On Sunday Greek MPs approved a multi-bill containing a wide range of measures, including 1.8 billion euros in tax hikes and the framework for a new privatisation fund. The brutal new austerity measures will almost certainly unlock more Eurogroup loans to Athens, but it will come at a very heavy price to Greek sovereignty and dignity.
The WSJ explains the bill further in a piece entitled, Greece Set for Austerity Vote to Secure Bailout Cash.
The bill includes the last portion of an austerity package worth €5.4 billion ($6.06 billion), or 3% of the country’s gross domestic product, which Greece has agreed on with its international creditors to implement by 2018 in exchange for fresh bailout funds under the terms of its third bailout deal.
The IMF has said it would only sign up to the Greek bailout if Germany agrees to debt relief. But German officials are seeking to delay any debt restructuring until the end of the current Greek bailout program in 2018, so that Germany’s parliament, the Bundestag, would pass such measures only after Germany’s 2017 elections.
To meet its targets, Athens was asked to set up a “contingency mechanism” of additional austerity measures worth some 2% of GDP.
The measures being voted on Sunday include new taxes on fuel, tobacco, alcohol, Internet, pay TV, hotel stays, cars, changes in property tax, as well as a rise in the basic value-added tax rate, applied to most goods and services, from 23% to 24%.
The Greek parliament is also expected to vote on the fiscal brake mechanism that would automatically cut state spending if Greece misses its budget targets.
How much the next bailout tranche would be is still to be determined, but European Union officials indicate it could be €10 billion.
Eurozone finance ministers will meet in Brussels today to decide whether Greece has done enough to complete the first review of its latest bailout program.
If given the green light, Athens will receive a minimum of 5.7 billion euros in bailout funds. Questions still remains regarding whether the eurozone creditors and the IMF will find common ground on how to reduce Greece’s debt or if this will be another clumsy stumbling block in what has become a never ending Greek tragedy.
Meanwhile in Athens’ parliament, Syriza and its coalition partners we embroiled in two days of debate with opposition parties.
Tsipras rejected the idea that the government will not last much longer after New Democracy MP Dimitris Stamatis suggested that there would be snap elections in spring next year. The prime minister insisted that the coalition will see out its full four-year term and that elections would take place in September 2019.
The prime minister criticized the opposition for not supporting the measures in the multi-bill despite earlier suggestions that New Democracy, at least, would vote for the provisions regarding the privatization fund and the sale of NPLs.
“What we are voting on is completely within the framework of the [bailout] deal we agreed [with Greece’s lenders] last August,” said Tsipras.
Earlier, Mitsotakis had accused the government of ceding Greece’s sovereignty by giving the country’s creditors a key say in the privatizations that will take place, not setting a limit on the sales and giving the new fund a lifespan of 99 years.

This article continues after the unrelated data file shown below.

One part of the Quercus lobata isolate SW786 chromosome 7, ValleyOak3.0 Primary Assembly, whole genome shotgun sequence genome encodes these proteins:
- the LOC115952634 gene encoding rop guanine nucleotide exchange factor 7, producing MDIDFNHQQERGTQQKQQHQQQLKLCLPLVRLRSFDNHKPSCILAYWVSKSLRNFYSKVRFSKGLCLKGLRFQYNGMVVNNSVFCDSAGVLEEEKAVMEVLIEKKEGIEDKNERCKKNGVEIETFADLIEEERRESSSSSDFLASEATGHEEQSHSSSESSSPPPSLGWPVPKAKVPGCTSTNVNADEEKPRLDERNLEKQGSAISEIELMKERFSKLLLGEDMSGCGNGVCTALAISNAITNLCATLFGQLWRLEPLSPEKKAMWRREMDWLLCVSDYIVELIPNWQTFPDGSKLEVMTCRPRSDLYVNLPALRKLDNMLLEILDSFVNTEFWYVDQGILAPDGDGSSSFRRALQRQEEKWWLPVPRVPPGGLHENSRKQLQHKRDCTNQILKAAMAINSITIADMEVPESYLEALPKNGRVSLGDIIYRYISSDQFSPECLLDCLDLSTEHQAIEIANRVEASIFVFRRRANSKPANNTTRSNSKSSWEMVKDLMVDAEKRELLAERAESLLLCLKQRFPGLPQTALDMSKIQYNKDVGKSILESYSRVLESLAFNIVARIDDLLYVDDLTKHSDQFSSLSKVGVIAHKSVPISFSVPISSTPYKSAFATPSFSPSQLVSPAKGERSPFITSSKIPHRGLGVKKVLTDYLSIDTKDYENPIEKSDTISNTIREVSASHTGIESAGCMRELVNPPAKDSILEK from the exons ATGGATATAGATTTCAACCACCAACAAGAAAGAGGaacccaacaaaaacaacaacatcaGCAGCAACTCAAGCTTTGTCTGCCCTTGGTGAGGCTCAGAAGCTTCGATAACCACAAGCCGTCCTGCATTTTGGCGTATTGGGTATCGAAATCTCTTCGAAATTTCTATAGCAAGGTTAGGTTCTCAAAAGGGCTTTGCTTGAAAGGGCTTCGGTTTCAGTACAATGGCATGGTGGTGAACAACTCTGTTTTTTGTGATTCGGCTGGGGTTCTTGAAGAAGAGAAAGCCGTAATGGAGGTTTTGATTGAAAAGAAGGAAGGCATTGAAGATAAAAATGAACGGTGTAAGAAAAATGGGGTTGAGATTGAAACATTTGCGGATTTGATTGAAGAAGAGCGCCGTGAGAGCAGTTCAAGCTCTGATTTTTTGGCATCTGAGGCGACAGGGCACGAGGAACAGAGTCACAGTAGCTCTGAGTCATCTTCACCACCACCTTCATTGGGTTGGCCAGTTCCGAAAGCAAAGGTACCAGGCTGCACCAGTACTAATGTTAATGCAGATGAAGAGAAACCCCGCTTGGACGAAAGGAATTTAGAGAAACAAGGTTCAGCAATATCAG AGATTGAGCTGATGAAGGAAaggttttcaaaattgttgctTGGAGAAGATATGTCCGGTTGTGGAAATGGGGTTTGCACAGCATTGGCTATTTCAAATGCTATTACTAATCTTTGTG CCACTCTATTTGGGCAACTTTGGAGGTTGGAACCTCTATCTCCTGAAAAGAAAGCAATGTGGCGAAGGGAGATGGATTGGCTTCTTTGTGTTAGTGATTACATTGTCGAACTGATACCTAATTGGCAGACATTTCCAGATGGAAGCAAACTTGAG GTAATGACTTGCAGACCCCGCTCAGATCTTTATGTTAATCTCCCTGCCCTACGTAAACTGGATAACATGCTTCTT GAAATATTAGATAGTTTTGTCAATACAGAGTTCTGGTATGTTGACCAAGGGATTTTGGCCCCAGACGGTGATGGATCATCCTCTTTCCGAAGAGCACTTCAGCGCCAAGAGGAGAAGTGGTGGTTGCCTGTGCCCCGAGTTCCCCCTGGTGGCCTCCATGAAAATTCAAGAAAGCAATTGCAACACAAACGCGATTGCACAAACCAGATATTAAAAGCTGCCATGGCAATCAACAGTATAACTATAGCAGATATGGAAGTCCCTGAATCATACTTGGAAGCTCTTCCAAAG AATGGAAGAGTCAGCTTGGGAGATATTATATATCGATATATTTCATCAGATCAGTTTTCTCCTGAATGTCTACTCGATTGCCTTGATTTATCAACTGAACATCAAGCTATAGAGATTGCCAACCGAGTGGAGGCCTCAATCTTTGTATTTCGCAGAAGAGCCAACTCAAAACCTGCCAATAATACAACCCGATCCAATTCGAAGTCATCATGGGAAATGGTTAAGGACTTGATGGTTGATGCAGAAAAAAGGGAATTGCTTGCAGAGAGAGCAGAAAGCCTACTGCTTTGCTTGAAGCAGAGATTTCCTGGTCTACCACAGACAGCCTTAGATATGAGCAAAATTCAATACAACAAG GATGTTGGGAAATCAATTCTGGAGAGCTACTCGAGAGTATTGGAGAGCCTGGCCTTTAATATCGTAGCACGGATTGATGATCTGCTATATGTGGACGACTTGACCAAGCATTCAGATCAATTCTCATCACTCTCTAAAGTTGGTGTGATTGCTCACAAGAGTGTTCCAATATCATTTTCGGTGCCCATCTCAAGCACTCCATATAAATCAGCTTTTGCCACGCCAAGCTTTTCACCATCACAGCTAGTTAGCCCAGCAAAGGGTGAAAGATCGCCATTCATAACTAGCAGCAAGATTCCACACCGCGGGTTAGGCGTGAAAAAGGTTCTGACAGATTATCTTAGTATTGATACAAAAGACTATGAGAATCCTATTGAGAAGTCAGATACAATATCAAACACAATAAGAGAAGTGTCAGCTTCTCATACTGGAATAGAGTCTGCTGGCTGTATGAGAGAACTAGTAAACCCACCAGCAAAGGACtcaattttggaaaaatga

“Today is a day of shame for the Greek Parliament,” said the conservative leader in relation to the fund.
Mitsotakis also outlined his proposal for the economy, saying he would ask the institutions to lower the mid-term fiscal target to 2 percent of gross domestic product and would aim to fuel business activity through a series of tax hikes that would create growth of 4 percent of GDP.
As things are progressing it seems highly unlikely that Tsipras will last much longer. Greece remains in an economic depression with a few blips of growth that go unnoticed by a populations plagued with record 26% unemployment rates and living conditions unbecoming of a “European” member state.
MishTalk – Mish’s Global Economic Trend Analysis delves deeper into Greece’s never ending misery…
Hiking taxes in a depression is one of the stupidest things one can do, but Greece is set for another vote to do just that.
Prime ministeris once again prepared to kiss German Chancellor Angela Merkel’s behind, and his party will likely go along for the ride.
The wildcard IMF has yet to chime in on the economic stupidity of this hike.
On May 14, I reported Greece “Demands” Debt Relief, Owes Troika €11+ Billion by July.
My comment: “Greece has caved in every time, and in the most humiliating ways. Greece even caved in on pension cuts last week. Why should anyone believe Greek demands now?”
€10 billion would be a lot of money, if the money went to Greece. But virtually none of it will go to Greece.
Greece Short-Term Debt Timeline
Somehow I expect the next tranche to be a “greater than expected” €11 billion. Perhaps €10 billion will suffice if Greece has €1 billion of its own to pony up.
Greece Long-Term Debt Timeline
Payments to the Troika stretch all the way to 2059, while assuming Greece can maintain a primary account surplus of 3.5% the entire way.
The IMF says this is impossible, while proposing a surplus of 1.5%, also impossible.
The IMF wants debt relief now, but Germany wants the IMF to hold off until Merkel wins reelection.
Meanwhile, the Greek depression resumes.
The statements, views and opinions expressed in this column are solely those of the author and do not necessarily represent those of The Duran.